Travel Flashback: New York City

I thought I’d take a break from our regularly scheduled London programming for another rewind post.  This one isn’t from very long ago, but it fell to the wayside in the madness of this summer.

My mom and I have a tradition of taking one- or two-day trips to the city for some girl time.  The first time we did it was when I was in ninth grade, and having a really stressful time in school.  Looking back, it probably was not a very big deal, but I was fourteen and everything was very dramatic.  My mom declared it a mental health day in the middle of the week, and we both played hooky and took the Amtrak down to New York.  It was late November, so we went to see the Radio City Christmas Spectacular and just walked around, bundled up and taking in the city decked out in its festive finest.

After that, we’ve continued the tradition almost every year, making it a different trip each time.  We’ve sometimes piggybacked it off of my mom’s business trips, we’ve had friends or family come to meet us, we’ve gone there and home in a day or stayed overnight somewhere, and we’ve mixed trying new things with revisiting old favorites.

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This was back in 2010, when my mom and I met Mikaela in the city – it was the first time we’d seen each other since getting back from New Zealand!  She’d never been to New York before, so we knew we had to take her up the Empire State Building first thing.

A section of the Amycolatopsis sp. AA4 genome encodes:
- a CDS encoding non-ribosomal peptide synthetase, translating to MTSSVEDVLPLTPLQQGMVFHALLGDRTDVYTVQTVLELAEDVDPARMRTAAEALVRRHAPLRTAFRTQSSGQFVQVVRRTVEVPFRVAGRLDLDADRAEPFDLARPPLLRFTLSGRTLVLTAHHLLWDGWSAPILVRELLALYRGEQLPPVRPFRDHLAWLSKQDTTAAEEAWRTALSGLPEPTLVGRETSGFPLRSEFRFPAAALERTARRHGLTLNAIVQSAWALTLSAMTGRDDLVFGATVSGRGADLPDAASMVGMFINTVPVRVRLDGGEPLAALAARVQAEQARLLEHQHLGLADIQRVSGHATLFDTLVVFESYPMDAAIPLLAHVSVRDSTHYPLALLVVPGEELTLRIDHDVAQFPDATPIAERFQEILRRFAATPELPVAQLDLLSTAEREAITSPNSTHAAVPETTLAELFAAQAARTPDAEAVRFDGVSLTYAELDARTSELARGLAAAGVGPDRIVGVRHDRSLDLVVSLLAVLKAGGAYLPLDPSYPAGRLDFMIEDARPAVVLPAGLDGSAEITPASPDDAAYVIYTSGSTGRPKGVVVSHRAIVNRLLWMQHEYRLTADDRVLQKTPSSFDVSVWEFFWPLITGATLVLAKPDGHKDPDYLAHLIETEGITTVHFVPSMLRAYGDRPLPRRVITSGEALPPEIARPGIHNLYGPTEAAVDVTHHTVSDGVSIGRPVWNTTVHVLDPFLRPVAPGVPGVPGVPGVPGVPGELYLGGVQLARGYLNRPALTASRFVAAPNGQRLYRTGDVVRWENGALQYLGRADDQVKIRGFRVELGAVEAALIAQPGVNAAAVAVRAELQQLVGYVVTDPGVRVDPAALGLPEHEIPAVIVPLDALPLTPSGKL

Our most recent city excursion, back in August, was a perfect representation of this.  My mom had a business conference in Manhattan, and I was in my weird post-OBX pre-London limbo with no real commitments or time constraints.  We went down a day early, emerged into the sun outside Penn Station, and started the long walk up to our hotel on East 48th Street.

I don’t have very good representative photos from this trip – for some reason I only remembered to snap them at random moments (but I’m definitely getting my shutterbug back since being in London!) – however, here’s a great one to start you off with:

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Minnie Mouse texting on her down time.  Classic.  Speaking of these characters, there is a serious Elmo boom going on.  We saw three different Elmos hanging around Time Square, at one point all on the same corner (see what I mean about not remembering to take pictures at opportune moments?!).  Is Elmo all the kids want nowadays?  Mickey and Donald going the way of the dodo?  Sad.

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We checked in to our hotel and set right back out to pick up tickets for a Broadway show that evening (more on that later) and find some grub.  We grabbed our tickets and headed out on the advice of the concierge to find a nice place to eat.